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Presenting the First Course of the iBrattleboro Foodie Forum    
Tuesday, February 19 2008 @ 03:21 AM GMT+4
Contributed by: Julia Beard

FoodBrattleboro is a town full of Foodies. With so many minds wrapped up in food issues, cooking, eating and growing their own, it's a natural to have a forum.

So this won't be an answer column, this will be a question column, where iBratt users give the answers.

Your First Course: "How is everyone stretching their food dollars in these increasingly expensive times?"

Considering I just saw a "Sale Price" of $5.49/lb. for American cheese (!) we can use all the budgetary help we can get!

Send your Foodie Forum questions to info@ibrattleboro.com and they'll pop up here in a jiffy.


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  • Presenting the First Course of the iBrattleboro Foodie Forum | 9 comments | Create New Account
    The following comments are owned by whomever posted them. This site is not responsible for what they may say.
    Presenting the First Course of the iBrattleboro Foodie Forum
    Authored by: cgrotke on Tuesday, February 19 2008 @ 02:02 PM GMT+4
    Food IS getting expensive - remember not so long ago when whole
    chickens were under $5?

    One way we do things is to plan meals that can then become other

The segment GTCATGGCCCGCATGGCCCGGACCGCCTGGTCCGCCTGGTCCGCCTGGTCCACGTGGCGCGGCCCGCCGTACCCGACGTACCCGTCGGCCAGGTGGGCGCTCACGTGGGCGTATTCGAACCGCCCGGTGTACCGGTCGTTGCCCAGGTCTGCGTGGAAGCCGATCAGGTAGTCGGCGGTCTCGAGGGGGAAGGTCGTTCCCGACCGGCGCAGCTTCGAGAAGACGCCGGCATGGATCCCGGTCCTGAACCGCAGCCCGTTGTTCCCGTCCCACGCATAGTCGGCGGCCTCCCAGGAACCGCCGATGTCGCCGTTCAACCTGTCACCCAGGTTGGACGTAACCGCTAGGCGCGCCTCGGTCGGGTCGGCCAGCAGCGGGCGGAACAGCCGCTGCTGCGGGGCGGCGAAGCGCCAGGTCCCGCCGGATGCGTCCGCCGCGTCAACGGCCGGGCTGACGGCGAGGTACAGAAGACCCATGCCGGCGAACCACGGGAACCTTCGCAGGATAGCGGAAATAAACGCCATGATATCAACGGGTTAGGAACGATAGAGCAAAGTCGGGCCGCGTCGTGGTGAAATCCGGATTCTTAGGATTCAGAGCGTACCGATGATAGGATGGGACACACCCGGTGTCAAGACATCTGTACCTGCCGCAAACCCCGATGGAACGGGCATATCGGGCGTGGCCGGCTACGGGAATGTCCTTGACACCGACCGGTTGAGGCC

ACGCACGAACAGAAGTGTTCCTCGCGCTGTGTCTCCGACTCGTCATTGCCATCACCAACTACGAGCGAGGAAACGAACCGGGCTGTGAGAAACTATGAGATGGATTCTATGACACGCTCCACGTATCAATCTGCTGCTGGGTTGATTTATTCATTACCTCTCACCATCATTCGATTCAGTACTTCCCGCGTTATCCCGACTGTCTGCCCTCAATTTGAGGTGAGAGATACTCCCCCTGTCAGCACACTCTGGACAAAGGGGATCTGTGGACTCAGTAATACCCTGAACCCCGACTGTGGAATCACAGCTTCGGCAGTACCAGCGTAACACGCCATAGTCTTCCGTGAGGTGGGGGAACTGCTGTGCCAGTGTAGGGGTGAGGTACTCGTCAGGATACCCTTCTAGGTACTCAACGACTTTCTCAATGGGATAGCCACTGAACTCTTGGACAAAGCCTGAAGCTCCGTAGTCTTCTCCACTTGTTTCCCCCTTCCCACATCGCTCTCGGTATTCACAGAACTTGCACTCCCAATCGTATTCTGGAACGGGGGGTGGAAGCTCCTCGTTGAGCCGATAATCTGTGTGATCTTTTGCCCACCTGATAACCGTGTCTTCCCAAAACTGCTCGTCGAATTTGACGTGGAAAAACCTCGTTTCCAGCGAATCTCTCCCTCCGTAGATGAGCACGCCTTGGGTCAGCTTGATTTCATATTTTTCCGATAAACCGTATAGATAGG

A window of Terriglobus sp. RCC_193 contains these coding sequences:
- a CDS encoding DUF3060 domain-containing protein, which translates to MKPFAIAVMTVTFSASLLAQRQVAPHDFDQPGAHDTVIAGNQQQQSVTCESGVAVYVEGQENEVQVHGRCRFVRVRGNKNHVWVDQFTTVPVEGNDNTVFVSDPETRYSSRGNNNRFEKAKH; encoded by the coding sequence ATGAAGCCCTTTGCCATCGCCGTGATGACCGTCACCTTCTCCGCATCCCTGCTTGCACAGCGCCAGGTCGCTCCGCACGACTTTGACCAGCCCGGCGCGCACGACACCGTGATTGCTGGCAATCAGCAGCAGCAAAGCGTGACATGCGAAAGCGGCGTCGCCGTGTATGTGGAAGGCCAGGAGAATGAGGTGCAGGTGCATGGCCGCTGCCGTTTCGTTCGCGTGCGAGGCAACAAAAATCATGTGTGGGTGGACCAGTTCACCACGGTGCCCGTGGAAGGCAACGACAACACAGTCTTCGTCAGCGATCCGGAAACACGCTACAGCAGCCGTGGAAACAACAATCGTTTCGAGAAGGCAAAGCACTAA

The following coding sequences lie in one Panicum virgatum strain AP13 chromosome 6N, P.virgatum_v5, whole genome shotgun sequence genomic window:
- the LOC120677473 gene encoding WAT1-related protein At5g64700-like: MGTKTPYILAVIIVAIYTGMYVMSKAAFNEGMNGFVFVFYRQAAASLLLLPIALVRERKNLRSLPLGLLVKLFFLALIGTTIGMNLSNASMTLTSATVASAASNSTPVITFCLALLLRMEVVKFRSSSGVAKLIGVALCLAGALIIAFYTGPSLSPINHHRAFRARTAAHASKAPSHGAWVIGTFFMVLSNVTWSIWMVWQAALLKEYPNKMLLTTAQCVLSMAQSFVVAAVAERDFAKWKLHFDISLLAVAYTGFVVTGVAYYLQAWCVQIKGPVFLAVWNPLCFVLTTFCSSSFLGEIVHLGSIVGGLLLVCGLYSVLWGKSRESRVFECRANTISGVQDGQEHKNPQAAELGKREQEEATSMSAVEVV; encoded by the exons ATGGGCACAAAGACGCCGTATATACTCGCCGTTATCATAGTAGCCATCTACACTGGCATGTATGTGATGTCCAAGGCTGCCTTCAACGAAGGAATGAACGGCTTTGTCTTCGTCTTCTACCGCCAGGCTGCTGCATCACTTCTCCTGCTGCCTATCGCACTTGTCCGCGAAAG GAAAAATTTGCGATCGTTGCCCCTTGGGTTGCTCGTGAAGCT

meals. An example (using the above, over-priced chicken) would be
    to have a roasted chicken one night, then take the leftovers and
    create a soup the next day. This turns one meal into four or five - a
    roast, plus some great soup for a few nights.

    Another one is to share meals with others, and have more potluck-
    type dinners. (Potcluck, if we used the over-priced chicken again...).

    The one I like least is to go without as much food. That one is hard
    for me, since my normal habit is to skip breakfast and sometimes
    lunch. If I give up dinner, I'm not eating at all... : )
    Presenting the First Course of the iBrattleboro Foodie Forum
    Authored by: Chef on Wednesday, February 20 2008 @ 03:39 AM GMT+4
    I like the idea of having more pot luck dinners.
    Presenting the First Course of the iBrattleboro Foodie Forum
    Authored by: annikee on Wednesday, February 20 2008 @ 03:00 PM GMT+4
    I agree. Food seems to go a lot further and nourishes more than the body when it's shared!

    "Kindness and love being the core of human interaction rather than power and material gain is at the heart of everything worth struggling for"-SK-B
    Stretching food budgets
    Authored by: Barry Dingle on Tuesday, February 19 2008 @ 03:25 PM GMT+4

    I'm trying to buy less processed stuff and more regional produce. I am using recipes that call for simple but healthy produce options. I don't eat very much meat which is also a money saver as well as being more healthy and earth conscious.

    We just got another reminder of how nasty the meat industry can be when large conglomerates are in charge of our food processing. Sick and disabled cows were tortured and dragged into a California butchering plant and there has now been a massive recall of beef from that plant. Sick animals were being used for school lunches. That's what happens when large corporations are in charge of our food.